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McBrearty's consistent class proves that Donegal are nowhere close to a one-man team

The star forward is a standout performer for Declan Bonner’s side.
Jul 21st 2019, 7:01 AM 15,035 10

AS THINGS STAND, Donegal are tipped to be Dublin’s biggest threat to their five-in-a-row dreams.

The Donegal team celebrate Donegal players celebrating their back-to-back Ulster SFC success. Source: James Crombie/INPHO

They defended their Ulster crown with a clinical display against Cavan and have made a winning start to their Super 8s campaign. Meath had their pulses racing for most of the encounter in Ballybofey, but Donegal’s experience and game management skills yielded a nine-point victory.

Team captain Michael Murphy has always been credited as being at the coalface of Donegal’s success. That praise of course is justified. He skippered the county to All-Ireland glory in 2012 and has the versatility to flourish in midfield and attacking positions.

Murphy’s stock value surfaced again this week when Meath coach Colm Nally offered an interesting observation on the We Are Meath podcast.

I’m not saying that Donegal are a one-man team but they’re the closest team I’ve ever seen to a one-man team,” he said.

“Michael Murphy was getting scores, then he was in the middle catching balls and then at the end, he was clearing the ball off the line.

“If you put him in our team, I think you’d see a different result.” 

Murphy is certainly integral to Donegal’s progress but Declan Bonner’s side are not solely dependent on his performances for results. Nor are they close to that scenario, as Nally suggests.

Shane McEntee with Michael Murphy Michael Murphy in action against Meath. Source: Oisin Keniry/INPHO

Up front, they have a consistently reliable forward in Paddy McBrearty. The Kilcar attacker — who surprisingly doesn’t have an All-Star award yet — repeatedly delivers for Donegal.

His 1-6 against Meath last weekend included a well-executed goal in the first half.

McBrearty’s movement had all the hallmarks of a scoring assassin. After allowing the ball skip past his marker, he chipped it into his hands to give himself even more of an advantage, before racing through to bury the ball in the roof of the net.

He was just as efficient in the Ulster final where he scored five points in all. In fact, he was a standout performer for Donegal throughout all of the provincial championship, starting with a five-point haul against Fermanagh which was his first start for Donegal since suffering a torn ACL in 2018.

The dreaded knee injury can place question marks over the future of an athlete’s career. Some take a bit of time to rediscover their form after the lengthy rehabilitation period, but McBrearty made an immediate impact upon his return.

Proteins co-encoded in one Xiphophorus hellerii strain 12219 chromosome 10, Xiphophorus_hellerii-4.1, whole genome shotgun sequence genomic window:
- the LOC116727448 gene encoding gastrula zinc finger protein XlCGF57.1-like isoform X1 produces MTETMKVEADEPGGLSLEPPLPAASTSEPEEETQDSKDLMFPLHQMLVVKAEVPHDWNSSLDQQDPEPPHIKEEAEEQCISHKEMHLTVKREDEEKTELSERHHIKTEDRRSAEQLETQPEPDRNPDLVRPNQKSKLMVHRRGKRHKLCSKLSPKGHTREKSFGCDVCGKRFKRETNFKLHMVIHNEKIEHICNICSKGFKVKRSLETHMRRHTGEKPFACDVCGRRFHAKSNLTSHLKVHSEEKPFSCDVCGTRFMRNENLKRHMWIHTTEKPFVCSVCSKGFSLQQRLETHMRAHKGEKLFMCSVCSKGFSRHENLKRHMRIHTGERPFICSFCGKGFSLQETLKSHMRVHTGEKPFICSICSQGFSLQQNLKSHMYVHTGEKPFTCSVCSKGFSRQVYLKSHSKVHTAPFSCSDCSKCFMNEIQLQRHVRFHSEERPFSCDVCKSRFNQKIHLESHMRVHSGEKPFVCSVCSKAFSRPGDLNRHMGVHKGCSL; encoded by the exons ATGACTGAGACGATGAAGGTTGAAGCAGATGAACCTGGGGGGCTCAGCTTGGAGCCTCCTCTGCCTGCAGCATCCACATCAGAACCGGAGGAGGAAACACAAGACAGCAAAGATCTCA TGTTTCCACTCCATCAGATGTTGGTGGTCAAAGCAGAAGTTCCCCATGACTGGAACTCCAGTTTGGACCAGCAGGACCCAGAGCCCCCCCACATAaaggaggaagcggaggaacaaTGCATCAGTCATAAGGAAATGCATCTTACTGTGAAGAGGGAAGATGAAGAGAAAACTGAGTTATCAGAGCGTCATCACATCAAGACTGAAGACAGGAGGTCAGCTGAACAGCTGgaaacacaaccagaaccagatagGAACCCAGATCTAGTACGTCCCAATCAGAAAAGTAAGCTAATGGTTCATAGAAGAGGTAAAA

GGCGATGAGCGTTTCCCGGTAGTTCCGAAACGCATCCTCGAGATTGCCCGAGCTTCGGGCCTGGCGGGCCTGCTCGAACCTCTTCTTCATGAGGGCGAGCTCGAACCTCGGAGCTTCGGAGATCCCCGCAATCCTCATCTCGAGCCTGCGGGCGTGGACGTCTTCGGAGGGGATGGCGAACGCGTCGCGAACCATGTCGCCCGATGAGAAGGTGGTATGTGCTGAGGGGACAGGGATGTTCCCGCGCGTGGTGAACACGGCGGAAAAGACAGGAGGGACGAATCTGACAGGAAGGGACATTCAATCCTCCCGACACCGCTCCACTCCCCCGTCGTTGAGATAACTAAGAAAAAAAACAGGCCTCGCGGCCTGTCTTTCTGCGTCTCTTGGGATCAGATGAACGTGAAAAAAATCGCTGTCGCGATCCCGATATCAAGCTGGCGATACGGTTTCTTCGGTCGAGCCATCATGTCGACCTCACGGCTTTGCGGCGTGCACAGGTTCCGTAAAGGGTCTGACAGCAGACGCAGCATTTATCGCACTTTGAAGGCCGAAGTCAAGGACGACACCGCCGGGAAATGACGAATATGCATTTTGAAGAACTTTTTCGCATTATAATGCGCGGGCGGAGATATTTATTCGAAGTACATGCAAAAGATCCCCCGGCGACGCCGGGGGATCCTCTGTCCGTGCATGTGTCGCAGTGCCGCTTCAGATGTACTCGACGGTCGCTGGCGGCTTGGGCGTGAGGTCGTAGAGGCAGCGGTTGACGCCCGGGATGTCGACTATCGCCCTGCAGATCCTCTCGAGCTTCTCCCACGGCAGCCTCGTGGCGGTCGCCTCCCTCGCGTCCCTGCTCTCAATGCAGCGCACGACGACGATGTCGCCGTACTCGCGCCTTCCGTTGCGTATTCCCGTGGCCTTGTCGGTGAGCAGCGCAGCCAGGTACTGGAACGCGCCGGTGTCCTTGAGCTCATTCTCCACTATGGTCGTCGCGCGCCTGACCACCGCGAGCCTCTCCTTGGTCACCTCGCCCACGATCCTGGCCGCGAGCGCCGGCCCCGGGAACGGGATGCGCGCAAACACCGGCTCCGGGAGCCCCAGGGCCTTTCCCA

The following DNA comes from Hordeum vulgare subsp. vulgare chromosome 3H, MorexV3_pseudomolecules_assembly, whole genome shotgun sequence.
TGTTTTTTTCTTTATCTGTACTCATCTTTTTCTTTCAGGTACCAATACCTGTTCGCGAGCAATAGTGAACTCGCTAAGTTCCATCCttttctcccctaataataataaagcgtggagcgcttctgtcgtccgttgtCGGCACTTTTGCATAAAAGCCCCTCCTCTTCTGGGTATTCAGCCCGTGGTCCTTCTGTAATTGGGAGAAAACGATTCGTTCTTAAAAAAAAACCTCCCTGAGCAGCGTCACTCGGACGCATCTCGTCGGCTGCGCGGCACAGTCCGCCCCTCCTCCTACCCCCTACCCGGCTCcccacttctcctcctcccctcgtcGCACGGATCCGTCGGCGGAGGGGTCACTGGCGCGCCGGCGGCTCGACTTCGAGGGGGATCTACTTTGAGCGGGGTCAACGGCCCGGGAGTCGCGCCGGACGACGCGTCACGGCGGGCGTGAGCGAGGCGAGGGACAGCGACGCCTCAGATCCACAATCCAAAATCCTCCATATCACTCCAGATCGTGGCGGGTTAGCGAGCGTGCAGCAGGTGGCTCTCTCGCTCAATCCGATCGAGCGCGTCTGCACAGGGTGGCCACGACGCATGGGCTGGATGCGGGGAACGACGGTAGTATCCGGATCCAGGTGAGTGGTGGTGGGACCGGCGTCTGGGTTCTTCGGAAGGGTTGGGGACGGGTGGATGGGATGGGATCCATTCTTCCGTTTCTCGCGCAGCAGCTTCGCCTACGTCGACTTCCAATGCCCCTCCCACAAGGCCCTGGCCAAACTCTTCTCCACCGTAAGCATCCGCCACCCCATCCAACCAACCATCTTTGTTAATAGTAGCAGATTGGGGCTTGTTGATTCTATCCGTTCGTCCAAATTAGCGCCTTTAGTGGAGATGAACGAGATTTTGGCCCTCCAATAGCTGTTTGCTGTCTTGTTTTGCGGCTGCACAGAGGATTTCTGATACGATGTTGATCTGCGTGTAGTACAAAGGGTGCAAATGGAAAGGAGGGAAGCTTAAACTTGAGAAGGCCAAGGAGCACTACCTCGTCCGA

He indicated that he was back in his stride when he returned to club football with Kilcar in April, but stepping up to the inter-county grade was always going to be the real litmus test.

And he passed without any fuss.

At only 25, McBrearty has still plenty of road left in his career. But this talented attacker has been firmly on the radar since before Donegal’s All-Ireland triumph seven years ago.

Patrick McBrearty celebrates the final whistle McBrearty after Donegal's All-Ireland quarter-final win over Kildare in 2011. Source: Morgan Treacy/INPHO

Despite only turning 19 shortly before that decider against Mayo, he had already built himself into then manager Jim McGuinness’ plans the previous season. And his attitude as a teenager offers an insight into how he has managed to keep company with the best forwards in the country for almost a decade since then.

“This has always been part of the plan,” he said before the 2012 All-Ireland final.

When I was 14, 15, boys might be out drinking or whatever.  But when I was on my first night out, one of my mates said ‘Just take a drink’, and I said I had things on my mind. I wanted to be one of the best footballers in Ireland, I said at the time.

“Hopefully I am on that track.”

McBrearty doesn’t need to hope any more.

He’s certainly going the right direction for Donegal, and while Murphy’s contribution is key, they’re equally reliant on proven performers like McBrearty.

Should he maintain his form to help Donegal prevail beyond the Super 8s, and perhaps even halt Dublin’s drive for five, McBrearty might also land that elusive All-Star by the end of 2019.

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Sinead Farrell

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